Cecilia Bartoli: “St. Petersburg”
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Cecilia Bartoli: “St. Petersburg” 

spacer I Barocchisti, Fasolis. Texts and translations. Decca 28947-86767

The Empress of Discovery

Cecilia Bartoli unearths a treasure trove of obscure arias composed for performance at the eighteenth-century court of St. Petersburg.


The relentlessly curious Cecilia Bartoli investigates the birth of opera in Russia with world-premiere recordings of arias by Italian and German composers based at the eighteenth-century court of St. Petersburg. The richly detailed program booklet includes superb essays on the three empresses — Anna Ioannovna, Elizaveta Petrovna and Catherine II (“the Great”) — who patronized and cultivated Italian opera seria in Russia, as well as plenty of historical background and notes on the repertory itself.

Bartoli was turned loose in the manuscript archives, so the selections, mid-eighteenth-century arias in the vein of Hasse, Pergolesi and early Mozart, suit her to a tee. Languid cantabiles alternate with vigorous showpieces. Although her excessively close miking throws off the orchestral balance, Bartoli turns her keen musical personality to the lyrical shapes and gestures of this style, and her clean, instrumental approach is highly satisfying. 

When composer Nicola Porpora turned down the gig, Francesco Araia, a Neapolitan, became Russia’s first official court composer in 1735 and, after presenting operas in Italian, composed the first opera in Russian, to the Ovidian myth of Cefalus and Procris. Nothing from that seminal work is heard here, but excerpts from Seleuco and La Forza dell’Amore e dell’Odio (the haunting “Vado a morir” provides a captivating lead-off track) reveal Araia’s compositional excellence.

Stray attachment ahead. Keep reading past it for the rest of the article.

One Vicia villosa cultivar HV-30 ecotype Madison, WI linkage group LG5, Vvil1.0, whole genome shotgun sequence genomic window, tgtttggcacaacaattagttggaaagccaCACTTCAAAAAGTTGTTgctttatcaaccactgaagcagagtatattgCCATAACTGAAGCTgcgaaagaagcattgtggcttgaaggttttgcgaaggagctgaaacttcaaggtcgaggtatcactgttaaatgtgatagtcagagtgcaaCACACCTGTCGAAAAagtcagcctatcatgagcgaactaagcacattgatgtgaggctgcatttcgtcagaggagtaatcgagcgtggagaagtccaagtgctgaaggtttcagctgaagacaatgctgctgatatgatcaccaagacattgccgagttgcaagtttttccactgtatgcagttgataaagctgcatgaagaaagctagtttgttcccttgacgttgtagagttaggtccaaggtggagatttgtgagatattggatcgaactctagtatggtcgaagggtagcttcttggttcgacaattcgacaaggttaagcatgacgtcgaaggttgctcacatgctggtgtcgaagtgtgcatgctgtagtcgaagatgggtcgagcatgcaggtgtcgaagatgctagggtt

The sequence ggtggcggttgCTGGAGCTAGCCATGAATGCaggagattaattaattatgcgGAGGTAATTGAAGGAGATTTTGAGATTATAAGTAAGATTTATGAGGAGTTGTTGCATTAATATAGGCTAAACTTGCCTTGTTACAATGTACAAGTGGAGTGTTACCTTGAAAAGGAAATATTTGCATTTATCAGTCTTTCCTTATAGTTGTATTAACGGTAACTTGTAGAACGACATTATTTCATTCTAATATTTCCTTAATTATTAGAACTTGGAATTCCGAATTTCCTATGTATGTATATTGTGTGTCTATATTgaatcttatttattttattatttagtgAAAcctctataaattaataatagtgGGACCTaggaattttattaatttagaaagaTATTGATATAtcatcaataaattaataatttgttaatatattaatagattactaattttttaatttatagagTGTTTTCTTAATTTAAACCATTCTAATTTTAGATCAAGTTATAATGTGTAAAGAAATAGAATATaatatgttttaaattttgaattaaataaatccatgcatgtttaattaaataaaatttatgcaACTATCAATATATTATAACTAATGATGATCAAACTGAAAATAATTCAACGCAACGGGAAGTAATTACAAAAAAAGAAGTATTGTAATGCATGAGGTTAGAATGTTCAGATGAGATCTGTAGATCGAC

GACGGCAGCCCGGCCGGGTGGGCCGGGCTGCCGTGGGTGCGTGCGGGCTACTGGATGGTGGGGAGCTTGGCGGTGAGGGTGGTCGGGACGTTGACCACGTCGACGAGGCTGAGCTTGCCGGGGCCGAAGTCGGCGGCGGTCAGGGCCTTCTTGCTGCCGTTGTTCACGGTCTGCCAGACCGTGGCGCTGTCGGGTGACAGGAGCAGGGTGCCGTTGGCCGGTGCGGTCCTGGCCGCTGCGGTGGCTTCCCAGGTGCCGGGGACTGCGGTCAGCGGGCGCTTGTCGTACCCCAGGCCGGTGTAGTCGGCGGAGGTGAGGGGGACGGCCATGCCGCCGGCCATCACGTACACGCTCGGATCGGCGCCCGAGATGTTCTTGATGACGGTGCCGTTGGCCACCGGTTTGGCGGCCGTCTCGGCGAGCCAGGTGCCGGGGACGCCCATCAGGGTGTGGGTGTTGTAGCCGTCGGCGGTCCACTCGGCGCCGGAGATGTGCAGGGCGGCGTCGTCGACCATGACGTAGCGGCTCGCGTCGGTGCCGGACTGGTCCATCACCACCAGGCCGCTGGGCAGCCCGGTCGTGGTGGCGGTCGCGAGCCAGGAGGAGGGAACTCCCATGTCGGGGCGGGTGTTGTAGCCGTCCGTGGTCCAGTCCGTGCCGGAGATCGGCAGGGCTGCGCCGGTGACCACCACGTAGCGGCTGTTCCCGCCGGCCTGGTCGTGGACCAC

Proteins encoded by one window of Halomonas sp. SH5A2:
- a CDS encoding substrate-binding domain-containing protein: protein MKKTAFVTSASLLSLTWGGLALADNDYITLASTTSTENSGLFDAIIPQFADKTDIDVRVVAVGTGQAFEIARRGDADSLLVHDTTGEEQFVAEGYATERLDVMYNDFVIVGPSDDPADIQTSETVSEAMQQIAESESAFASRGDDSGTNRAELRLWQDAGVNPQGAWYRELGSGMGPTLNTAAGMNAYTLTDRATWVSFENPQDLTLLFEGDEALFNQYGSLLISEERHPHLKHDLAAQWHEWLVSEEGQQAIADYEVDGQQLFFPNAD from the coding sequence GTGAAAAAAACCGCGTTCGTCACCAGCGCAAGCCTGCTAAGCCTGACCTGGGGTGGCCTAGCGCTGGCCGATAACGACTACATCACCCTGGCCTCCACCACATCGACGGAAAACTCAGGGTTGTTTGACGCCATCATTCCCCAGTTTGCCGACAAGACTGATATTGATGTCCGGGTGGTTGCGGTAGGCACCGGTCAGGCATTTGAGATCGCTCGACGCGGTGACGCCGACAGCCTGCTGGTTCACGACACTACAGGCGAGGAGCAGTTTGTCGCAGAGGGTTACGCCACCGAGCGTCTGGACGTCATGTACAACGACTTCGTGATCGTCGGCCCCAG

A German, Hermann Raupach, took over Araia’s position in 1759, and excerpts from his Altsesta (the familiar story of Alceste’s sacrifice) present Bartoli’s first recordings in Russian. “Razverzi pyos gortani, laya,” Hercules’s boastful entry to Hades, includes the typical bravura techniques of vigorous string writing, repeated notes and trumpet punctuation, while Alceste’s “Idu na smert” highlights Bartoli’s sweet lyricism in a gentle, noble-sounding farewell. 

Vincenzo Manfredini ran the Italian opera company under Catherine the Great, and two arias from his Carlo Magno reveal even more of Bartoli’s versatility. The heavy, tragic phrases of the minor-key “Fra’ lacci tu mi credi” suddenly shift to angry triplet roulades, while “Non turbar que’ vagi rai” finds her cultivating a delicate timbre to match the easy figuration and sweet high notes of the solo flute. 

Bartoli’s vocal mannerisms are well known, and conductor Diego Fasolis generates faux excitement with rushed and pressed tempos that only highlight the scratchy and glassy string sound and the singer’s throaty coloratura, now belabored and even shapeless. Yet Bartoli can spin a thread of sound captivatingly and seems especially inspired to sweet, rounded tones by the many expressive and beautifully shaped wind solos. It’s a pity that no accompanied recitatives are included; in these, her musical imagination and fine sense of text are always satisfyingly employed.

Booklet extras include attractive illustrations of eighteenth-century St. Petersburg, and of the three Empresses, along with a timeline that compares Russia to Europe and the rest of the world between 1730 and 1796. Plenty of photos of Bartoli at work and at play will satisfy her fans. spacer 


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